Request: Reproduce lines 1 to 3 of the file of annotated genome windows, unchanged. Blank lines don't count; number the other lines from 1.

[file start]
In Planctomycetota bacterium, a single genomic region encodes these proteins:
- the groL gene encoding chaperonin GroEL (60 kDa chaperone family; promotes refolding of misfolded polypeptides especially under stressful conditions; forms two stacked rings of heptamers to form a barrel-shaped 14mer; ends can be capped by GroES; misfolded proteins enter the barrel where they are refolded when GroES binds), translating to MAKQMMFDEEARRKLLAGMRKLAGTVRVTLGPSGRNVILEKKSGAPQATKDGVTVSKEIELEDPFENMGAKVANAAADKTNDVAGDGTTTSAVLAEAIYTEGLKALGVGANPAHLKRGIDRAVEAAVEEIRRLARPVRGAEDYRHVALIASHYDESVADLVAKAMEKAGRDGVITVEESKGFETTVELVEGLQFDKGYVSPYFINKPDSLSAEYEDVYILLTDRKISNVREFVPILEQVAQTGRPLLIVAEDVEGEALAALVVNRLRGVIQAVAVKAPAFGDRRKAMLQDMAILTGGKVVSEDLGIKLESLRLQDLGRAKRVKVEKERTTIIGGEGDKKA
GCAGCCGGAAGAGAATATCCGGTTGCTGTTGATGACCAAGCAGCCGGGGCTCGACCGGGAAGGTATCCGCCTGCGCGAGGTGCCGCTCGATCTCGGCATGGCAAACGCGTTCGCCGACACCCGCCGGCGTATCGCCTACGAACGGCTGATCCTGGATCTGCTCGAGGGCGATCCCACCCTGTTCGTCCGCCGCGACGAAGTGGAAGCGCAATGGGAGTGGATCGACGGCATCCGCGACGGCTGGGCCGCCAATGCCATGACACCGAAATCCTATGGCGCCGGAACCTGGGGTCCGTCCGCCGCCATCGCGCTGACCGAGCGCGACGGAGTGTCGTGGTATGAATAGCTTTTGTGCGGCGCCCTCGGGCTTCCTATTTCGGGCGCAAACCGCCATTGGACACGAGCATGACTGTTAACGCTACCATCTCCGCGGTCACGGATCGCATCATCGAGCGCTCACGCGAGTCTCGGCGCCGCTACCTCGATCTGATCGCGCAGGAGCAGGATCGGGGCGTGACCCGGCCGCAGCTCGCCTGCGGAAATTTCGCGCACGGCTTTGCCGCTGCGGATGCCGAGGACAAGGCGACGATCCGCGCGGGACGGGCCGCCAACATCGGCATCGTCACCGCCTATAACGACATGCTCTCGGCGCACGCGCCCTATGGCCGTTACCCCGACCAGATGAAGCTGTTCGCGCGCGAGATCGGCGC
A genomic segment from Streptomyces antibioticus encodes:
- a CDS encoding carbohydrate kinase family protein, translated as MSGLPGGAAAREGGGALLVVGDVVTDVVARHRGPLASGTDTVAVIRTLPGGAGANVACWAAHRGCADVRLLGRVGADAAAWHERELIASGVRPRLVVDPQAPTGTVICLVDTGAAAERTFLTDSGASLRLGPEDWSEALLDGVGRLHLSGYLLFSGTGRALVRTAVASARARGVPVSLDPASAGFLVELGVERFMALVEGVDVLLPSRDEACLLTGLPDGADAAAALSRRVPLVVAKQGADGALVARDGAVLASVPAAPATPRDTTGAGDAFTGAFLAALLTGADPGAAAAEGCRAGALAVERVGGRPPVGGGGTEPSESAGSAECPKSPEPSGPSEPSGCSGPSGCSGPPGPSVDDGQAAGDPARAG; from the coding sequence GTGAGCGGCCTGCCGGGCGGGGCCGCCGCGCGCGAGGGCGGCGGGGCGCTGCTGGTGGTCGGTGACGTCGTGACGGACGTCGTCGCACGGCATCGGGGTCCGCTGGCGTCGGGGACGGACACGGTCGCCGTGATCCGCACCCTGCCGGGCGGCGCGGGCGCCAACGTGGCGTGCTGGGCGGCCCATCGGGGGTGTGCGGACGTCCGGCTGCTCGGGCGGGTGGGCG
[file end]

In Planctomycetota bacterium, a single genomic region encodes these proteins:
- the groL gene encoding chaperonin GroEL (60 kDa chaperone family; promotes refolding of misfolded polypeptides especially under stressful conditions; forms two stacked rings of heptamers to form a barrel-shaped 14mer; ends can be capped by GroES; misfolded proteins enter the barrel where they are refolded when GroES binds), translating to MAKQMMFDEEARRKLLAGMRKLAGTVRVTLGPSGRNVILEKKSGAPQATKDGVTVSKEIELEDPFENMGAKVANAAADKTNDVAGDGTTTSAVLAEAIYTEGLKALGVGANPAHLKRGIDRAVEAAVEEIRRLARPVRGAEDYRHVALIASHYDESVADLVAKAMEKAGRDGVITVEESKGFETTVELVEGLQFDKGYVSPYFINKPDSLSAEYEDVYILLTDRKISNVREFVPILEQVAQTGRPLLIVAEDVEGEALAALVVNRLRGVIQAVAVKAPAFGDRRKAMLQDMAILTGGKVVSEDLGIKLESLRLQDLGRAKRVKVEKERTTIIGGEGDKKA
GCAGCCGGAAGAGAATATCCGGTTGCTGTTGATGACCAAGCAGCCGGGGCTCGACCGGGAAGGTATCCGCCTGCGCGAGGTGCCGCTCGATCTCGGCATGGCAAACGCGTTCGCCGACACCCGCCGGCGTATCGCCTACGAACGGCTGATCCTGGATCTGCTCGAGGGCGATCCCACCCTGTTCGTCCGCCGCGACGAAGTGGAAGCGCAATGGGAGTGGATCGACGGCATCCGCGACGGCTGGGCCGCCAATGCCATGACACCGAAATCCTATGGCGCCGGAACCTGGGGTCCGTCCGCCGCCATCGCGCTGACCGAGCGCGACGGAGTGTCGTGGTATGAATAGCTTTTGTGCGGCGCCCTCGGGCTTCCTATTTCGGGCGCAAACCGCCATTGGACACGAGCATGACTGTTAACGCTACCATCTCCGCGGTCACGGATCGCATCATCGAGCGCTCACGCGAGTCTCGGCGCCGCTACCTCGATCTGATCGCGCAGGAGCAGGATCGGGGCGTGACCCGGCCGCAGCTCGCCTGCGGAAATTTCGCGCACGGCTTTGCCGCTGCGGATGCCGAGGACAAGGCGACGATCCGCGCGGGACGGGCCGCCAACATCGGCATCGTCACCGCCTATAACGACATGCTCTCGGCGCACGCGCCCTATGGCCGTTACCCCGACCAGATGAAGCTGTTCGCGCGCGAGATCGGCGC